The Big Move: 5 tips for a better college move-in experience
Parents and students alike will understand that college is a brand-new playing field. It’s a giant restart button that allows people to discover new friends and passions. It is imperative that you have the right living space when going on these new adventures. Your home is a place to feel safe and comfortable. And while moving to a new one can be hard, there are things you can do to make it easier. Check out these 5 tips to help make your college move-in go smoothly. So, are you ready to face the new semester?
Once you know what building you’ll be living in, research the layout of your room. Is there a connected bathroom or a communal one? Do the closets have doors? Is the bed a twin extra long or a regular twin? What appliances are allowed? Most college housing websites have the floorplans for each type of room, lists of what’s allowed and even suggested packing lists. Look over it all ahead of time before you decide what you need to buy.
In addition to researching the actual room, many housing offices provide surveys to help with the roommate selection process. Be honest on these surveys; it will give you the best chance of finding someone with similar interests and habits. Believe it or not, you do not want a roommate who stays up late while you go to sleep early or vice versa. Once you know who your roommate will be, make time to communicate about what you each plan to bring so you don’t have duplicates.
Less is More
When planning pre-move purchases, only buy the things that you know you’ll need from Day 1, such as a shower curtain or Kleenex. It is important to not start out with too many things in your room. Everything can be accumulated gradually, so begin with less so you have space for more. Bring only the clothes that you will genuinely wear and use. It can be tempting to overpack, however note that you will do a lot of shopping in college so you will need closet space for the new arrivals.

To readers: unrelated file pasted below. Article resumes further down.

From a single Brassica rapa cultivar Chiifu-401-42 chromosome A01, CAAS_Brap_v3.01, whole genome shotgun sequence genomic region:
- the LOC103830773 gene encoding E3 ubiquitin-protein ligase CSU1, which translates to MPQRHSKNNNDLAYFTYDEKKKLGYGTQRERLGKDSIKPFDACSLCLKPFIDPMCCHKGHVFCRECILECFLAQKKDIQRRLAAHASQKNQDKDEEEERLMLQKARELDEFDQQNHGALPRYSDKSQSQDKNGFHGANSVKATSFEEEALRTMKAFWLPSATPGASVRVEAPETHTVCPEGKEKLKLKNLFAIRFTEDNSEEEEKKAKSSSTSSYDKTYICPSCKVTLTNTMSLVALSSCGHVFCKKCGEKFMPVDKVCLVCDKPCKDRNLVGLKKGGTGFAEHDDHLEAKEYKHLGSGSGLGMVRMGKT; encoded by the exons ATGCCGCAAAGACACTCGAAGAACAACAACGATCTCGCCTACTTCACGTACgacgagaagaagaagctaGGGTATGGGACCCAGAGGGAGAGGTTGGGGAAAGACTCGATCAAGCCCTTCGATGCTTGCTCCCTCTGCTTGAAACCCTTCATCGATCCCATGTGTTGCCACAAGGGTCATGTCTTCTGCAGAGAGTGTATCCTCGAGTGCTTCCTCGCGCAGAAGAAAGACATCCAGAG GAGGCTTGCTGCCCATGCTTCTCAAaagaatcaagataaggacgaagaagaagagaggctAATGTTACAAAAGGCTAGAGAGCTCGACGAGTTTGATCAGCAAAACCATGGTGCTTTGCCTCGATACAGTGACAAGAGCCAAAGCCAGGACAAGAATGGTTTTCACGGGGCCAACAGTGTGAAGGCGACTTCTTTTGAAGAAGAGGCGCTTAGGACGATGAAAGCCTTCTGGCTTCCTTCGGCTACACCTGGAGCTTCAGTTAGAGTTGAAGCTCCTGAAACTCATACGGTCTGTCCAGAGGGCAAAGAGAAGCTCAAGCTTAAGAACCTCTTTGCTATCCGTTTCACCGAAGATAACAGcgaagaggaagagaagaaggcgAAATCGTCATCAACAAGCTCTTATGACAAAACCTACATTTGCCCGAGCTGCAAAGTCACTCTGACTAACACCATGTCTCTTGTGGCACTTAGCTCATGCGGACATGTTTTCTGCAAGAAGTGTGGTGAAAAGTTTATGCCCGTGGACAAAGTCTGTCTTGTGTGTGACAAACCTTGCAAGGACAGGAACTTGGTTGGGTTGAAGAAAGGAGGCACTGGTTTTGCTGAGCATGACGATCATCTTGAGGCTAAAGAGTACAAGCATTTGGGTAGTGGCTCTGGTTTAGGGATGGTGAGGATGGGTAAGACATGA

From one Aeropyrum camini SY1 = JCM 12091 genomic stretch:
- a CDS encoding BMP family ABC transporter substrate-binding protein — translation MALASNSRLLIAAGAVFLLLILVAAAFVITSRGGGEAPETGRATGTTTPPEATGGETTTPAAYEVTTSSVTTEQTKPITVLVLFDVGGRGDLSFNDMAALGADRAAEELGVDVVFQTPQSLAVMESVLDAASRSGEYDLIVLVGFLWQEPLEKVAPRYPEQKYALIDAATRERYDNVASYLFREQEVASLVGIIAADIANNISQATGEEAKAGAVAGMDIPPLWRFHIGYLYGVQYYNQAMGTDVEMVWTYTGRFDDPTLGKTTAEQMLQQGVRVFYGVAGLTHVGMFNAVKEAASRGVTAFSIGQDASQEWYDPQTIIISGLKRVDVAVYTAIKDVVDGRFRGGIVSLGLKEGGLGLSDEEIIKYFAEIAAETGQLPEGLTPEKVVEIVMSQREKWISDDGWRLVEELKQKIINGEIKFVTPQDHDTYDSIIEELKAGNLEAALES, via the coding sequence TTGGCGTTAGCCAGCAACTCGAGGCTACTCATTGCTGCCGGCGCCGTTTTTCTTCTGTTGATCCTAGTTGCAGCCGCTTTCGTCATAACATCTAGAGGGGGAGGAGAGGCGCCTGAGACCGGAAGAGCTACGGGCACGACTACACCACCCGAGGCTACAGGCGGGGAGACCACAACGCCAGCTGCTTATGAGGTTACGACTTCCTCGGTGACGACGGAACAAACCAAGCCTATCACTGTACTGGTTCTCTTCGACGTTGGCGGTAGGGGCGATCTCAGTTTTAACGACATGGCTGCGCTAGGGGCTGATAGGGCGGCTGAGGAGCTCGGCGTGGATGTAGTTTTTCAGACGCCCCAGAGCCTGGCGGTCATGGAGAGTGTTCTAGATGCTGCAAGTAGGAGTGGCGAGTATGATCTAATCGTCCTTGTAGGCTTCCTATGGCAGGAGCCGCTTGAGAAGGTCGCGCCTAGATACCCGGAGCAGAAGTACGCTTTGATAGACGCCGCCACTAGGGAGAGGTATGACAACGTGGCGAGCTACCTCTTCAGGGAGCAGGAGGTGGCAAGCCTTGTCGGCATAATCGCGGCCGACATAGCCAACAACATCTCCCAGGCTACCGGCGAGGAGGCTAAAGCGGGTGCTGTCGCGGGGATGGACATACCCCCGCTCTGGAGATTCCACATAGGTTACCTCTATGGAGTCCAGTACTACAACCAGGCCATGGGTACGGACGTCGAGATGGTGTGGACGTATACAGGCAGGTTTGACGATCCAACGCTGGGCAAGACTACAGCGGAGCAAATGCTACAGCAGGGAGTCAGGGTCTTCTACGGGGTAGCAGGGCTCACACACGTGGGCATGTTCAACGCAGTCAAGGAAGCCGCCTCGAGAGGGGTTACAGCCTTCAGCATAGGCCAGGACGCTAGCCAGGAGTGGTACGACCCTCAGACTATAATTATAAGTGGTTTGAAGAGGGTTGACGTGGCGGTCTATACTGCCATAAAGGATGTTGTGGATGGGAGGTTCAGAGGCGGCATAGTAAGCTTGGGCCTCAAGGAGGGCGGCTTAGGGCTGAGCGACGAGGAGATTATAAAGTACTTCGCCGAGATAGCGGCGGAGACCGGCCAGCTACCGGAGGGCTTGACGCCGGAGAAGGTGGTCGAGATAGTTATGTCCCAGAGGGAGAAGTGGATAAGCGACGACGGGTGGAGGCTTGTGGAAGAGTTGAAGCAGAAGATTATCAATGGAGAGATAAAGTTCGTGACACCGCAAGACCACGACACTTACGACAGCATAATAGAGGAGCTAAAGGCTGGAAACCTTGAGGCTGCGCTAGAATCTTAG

Most campus residents have some type of meal plan, but you’ll still want to have extra snacks on hand in your room. If your dorm allows fridges and microwaves, stock up on a variety of snacks for late-night study sessions or when friends are hanging out. Include fresh fruits and favorite sandwich options to help you keep a healthy variation in your diet. Restock at least twice every month so you ensure no wasted food.
Scout Out New Spaces
Most residence halls feature extra amenities outside of your room, including computer labs, fitness rooms, laundry facilities, game rooms, and lounge areas. Take time after moving in to see what’s there, especially the study rooms. Those study spaces are often less crowded than the library and other places on campus. It is the perfect space to seek quiet time for your studies while not being cooped up in your room. There are enforced quiet hours, so it will be beneficial to look into when these are.
Living on campus brings you closer to student life at the college while also keeping you close to valuable resources. It helps shape the future of many bright students and you will forge friendships that will last a lifetime.